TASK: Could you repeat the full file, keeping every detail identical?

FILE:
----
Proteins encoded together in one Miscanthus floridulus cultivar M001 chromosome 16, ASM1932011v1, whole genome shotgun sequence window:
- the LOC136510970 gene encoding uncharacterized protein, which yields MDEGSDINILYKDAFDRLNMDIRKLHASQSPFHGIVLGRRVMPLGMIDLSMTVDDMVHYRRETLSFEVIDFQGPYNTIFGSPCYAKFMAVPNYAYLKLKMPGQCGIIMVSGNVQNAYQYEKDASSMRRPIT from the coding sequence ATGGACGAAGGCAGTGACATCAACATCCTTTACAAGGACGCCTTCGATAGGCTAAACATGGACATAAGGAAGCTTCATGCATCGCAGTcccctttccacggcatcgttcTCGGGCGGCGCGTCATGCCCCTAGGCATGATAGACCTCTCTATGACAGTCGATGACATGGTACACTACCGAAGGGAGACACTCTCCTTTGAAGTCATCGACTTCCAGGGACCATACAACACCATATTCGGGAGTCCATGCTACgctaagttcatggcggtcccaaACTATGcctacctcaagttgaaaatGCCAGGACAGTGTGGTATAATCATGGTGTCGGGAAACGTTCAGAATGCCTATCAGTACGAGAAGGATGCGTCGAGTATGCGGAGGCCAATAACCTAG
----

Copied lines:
Proteins encoded together in one Miscanthus floridulus cultivar M001 chromosome 16, ASM1932011v1, whole genome shotgun sequence window:
- the LOC136510970 gene encoding uncharacterized protein, which yields MDEGSDINILYKDAFDRLNMDIRKLHASQSPFHGIVLGRRVMPLGMIDLSMTVDDMVHYRRETLSFEVIDFQGPYNTIFGSPCYAKFMAVPNYAYLKLKMPGQCGIIMVSGNVQNAYQYEKDASSMRRPIT from the coding sequence ATGGACGAAGGCAGTGACATCAACATCCTTTACAAGGACGCCTTCGATAGGCTAAACATGGACATAAGGAAGCTTCATGCATCGCAGTcccctttccacggcatcgttcTCGGGCGGCGCGTCATGCCCCTAGGCATGATAGACCTCTCTATGACAGTCGATGACATGGTACACTACCGAAGGGAGACACTCTCCTTTGAAGTCATCGACTTCCAGGGACCATACAACACCATATTCGGGAGTCCATGCTACgctaagttcatggcggtcccaaACTATGcctacctcaagttgaaaatGCCAGGACAGTGTGGTATAATCATGGTGTCGGGAAACGTTCAGAATGCCTATCAGTACGAGAAGGATGCGTCGAGTATGCGGAGGCCAATAACCTAG